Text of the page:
by Paula Bosse
Today, on the anniversary of the fall of the Alamo, I bring you news that Dallas has outdone San Antonio by having hosted two Alamos. TWO! Both in Fair Park. The first one was a gift to the city by G. B. Dealey and the Dallas Morning News — it stood stoically at the entrance to the fairgrounds from 1909 until 1935 — and the second one was a rebuilding of the first which was torn down to make way for the the splendor of the Art Deco Centennial extravaganza and lasted from 1936 until 1951. And here I’d never heard mention of Dallas having had ANY Alamos.
The idea came from Dallas Morning News executive George Bannerman Dealey. He sent architect J. P. Hubbell (of Hubbell & Greene) to San Antonio to meticulously photograph, sketch, and measure the original structure — this included making note of every stain, every crack, every instance of broken plaster, etc. — in order to reproduce an exact replica of the historical landmark (at half the size of the original). The Morning News offered to pay for and build the replica (the cost was estimated at $5,000) and asked only that it be placed in a primo location (at the entrance!), that it be open to the public during the day but be available to the DMN people to use for private/company functions after hours, and that the Park Board maintain the building and its landscaping. The Park Board jumped at the gift, and the news of our very own “little Alamo” was met with giddy anticipation. Even the rival Dallas Times Herald was swept up in the excitement and suggested a “Meet Me at the Alamo at the Dallas State Fair” slogan in an editorial.
San Antonio and the Daughters of the Republic of Texas (who managed and maintained the historic shrine) were not terribly amused by this, but The News (in the expected torrent of its own self-congratulatory publicity about its magnanimous gift “not to Dallas, but to the State”) humbly insisted that the much, much, MUCH smaller Alamo would only drum up steady tourism of people who wanted to see the real thing. San Antonio and the Daughters seemed to get over it eventually. Dealey had made a good point, though, when he said that only a very small percentage of Texans had been able to see the Alamo in person, and this was an excellent way to bring history alive for North Texans.
The replica was dedicated on the opening day of the fair in 1909, and curious crowds lined up to see the startlingly realistic reproduction of the building which Mayor S. J. Hay described as being “sacred to every patriotic citizen of the State.” The brand new Alamo (made to look old and worn and battle-scarred) was a hit. In fact, it seems to have been a very popular exhibit for the length of its stay — a total of 42 years. Other than being visited by thousands and thousands of fair-goers and families and schoolchildren, it was also used to house soldiers briefly during both World War I and World War II. It was visited by numerous people who claimed to be related to Alamo heroes like Crockett, Bowie, and Travis, and there were even a couple of instances of visits by 100-year-old men who said they had known Crockett and Bowie when they were children.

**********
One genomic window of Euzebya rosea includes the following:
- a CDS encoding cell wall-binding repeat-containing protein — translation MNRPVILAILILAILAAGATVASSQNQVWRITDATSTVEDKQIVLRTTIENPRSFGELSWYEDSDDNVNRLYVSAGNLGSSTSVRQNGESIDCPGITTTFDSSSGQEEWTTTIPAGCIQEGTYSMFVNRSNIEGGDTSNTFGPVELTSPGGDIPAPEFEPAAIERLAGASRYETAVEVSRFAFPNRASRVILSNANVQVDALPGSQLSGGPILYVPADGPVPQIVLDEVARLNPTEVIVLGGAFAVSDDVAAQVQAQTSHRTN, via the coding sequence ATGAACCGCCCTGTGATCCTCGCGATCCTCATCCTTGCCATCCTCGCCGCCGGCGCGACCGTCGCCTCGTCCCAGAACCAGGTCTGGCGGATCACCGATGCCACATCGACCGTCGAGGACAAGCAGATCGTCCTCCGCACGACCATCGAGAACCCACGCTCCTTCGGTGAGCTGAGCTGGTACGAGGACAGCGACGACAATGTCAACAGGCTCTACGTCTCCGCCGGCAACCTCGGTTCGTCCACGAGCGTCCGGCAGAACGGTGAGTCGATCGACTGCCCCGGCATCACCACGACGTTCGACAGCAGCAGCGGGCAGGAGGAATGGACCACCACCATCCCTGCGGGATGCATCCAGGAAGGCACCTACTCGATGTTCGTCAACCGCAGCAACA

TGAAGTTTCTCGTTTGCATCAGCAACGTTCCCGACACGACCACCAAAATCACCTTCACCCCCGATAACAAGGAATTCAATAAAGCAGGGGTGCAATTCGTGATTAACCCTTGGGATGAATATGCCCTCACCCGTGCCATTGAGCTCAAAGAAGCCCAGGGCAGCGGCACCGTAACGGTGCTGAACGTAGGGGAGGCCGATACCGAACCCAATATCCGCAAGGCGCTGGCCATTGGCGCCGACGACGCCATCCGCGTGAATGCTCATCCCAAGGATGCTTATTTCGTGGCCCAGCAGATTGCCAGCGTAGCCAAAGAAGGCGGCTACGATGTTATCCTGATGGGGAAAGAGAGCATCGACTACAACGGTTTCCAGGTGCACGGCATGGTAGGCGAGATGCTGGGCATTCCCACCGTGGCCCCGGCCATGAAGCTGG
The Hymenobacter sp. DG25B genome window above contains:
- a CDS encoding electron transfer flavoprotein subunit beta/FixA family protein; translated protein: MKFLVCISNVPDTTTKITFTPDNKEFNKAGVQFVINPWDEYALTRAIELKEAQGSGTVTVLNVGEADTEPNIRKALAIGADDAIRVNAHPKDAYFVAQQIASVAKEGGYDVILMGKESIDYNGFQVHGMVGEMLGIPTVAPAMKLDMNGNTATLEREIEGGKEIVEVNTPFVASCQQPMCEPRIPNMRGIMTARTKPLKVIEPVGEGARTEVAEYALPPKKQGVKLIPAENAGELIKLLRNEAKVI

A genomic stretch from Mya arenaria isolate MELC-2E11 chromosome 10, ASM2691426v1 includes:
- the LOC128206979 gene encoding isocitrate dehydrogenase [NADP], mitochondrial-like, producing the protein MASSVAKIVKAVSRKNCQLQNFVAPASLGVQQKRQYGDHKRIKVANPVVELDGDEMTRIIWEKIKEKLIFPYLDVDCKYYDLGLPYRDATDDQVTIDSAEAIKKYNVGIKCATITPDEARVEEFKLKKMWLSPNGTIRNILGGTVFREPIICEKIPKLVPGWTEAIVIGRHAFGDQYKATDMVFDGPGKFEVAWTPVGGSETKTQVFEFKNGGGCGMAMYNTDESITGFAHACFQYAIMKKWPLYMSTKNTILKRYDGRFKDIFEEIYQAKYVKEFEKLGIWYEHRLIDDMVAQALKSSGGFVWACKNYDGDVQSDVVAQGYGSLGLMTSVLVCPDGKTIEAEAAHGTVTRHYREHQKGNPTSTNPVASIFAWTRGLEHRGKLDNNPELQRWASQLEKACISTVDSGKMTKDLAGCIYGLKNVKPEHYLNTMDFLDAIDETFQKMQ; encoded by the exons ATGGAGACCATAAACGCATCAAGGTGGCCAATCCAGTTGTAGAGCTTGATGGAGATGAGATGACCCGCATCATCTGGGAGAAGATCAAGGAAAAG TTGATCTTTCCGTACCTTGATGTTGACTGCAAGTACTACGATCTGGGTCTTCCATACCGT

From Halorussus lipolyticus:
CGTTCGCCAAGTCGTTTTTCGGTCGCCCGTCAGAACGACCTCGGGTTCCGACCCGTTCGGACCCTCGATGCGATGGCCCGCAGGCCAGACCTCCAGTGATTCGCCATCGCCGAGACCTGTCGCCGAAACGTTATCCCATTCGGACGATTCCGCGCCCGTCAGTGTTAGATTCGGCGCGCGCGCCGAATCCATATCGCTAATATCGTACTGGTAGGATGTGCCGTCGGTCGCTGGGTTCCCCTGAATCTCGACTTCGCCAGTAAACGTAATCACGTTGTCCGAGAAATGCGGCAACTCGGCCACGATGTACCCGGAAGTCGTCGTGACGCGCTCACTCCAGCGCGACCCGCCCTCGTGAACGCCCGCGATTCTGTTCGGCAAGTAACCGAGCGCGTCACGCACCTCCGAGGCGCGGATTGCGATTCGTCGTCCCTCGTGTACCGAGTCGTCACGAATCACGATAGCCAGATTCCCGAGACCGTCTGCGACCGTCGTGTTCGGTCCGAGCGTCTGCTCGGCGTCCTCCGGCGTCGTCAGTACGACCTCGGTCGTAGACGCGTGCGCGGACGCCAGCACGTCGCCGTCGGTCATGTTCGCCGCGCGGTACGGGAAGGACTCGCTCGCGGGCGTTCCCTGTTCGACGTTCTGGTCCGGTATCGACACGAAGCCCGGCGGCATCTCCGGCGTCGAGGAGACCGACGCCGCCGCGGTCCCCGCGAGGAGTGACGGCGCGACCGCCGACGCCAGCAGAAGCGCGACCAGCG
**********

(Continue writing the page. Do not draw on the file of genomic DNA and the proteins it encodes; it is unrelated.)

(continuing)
And, oddly, even Comanche Chief Quanah Parker stopped by to check the place out. I’ll end with his salient observations upon seeing the Alamo replica when visiting Dallas as a guest of the State Fair in 1909:
White men talk a great deal about their history. They don’t all play brave in making it. They don’t all care as much for getting it right as for getting it like they want it. Alamo fight was brave like Indians fight, don’t care for safety and for life. This Alamo house brings back to me thought of the ‘Dobe Walls’ fight a long time ago. It must make Texas people feel good to look at this and think of what it stands for. It was a fine thing for The News to put it here. (DMN, Oct. 27, 1909)
Dallas’ second Alamo (which made its debut at the Texas Centennial in 1936) no longer had its primo location at the entrance to Fair Park, but it at least had a bit of room to breathe. As with the first replica, an architect was sent to San Antonio to bring back exact measurements — this time it was the incomparable George Dahl (if you’re not familiar with his work, you need to look him up). And this time, San Antonio and the Daughters of the Republic of Texas were not happy at ALL: there was a sternly worded petition from San Antonio to the governor and threats to legally force a halt to the construction. Guess they got over it. Again.
But eventually, the Alamo fell. It was razed in August of 1951, after years of neglect. Stalwart Texas demolition workers must have blanched a bit at being informed that their job was to destroy the very symbol of Texas heroism and independence.
Top postcard from a page on the Watermelon Kid’s great Dallas history site, here.
Photo of the “brand new” Alamo in 1936 from the Ryerson & Burnham Archives, Art Institute of Chicago, here.
Copyright © 2014 Paula Bosse. All Rights Reserved.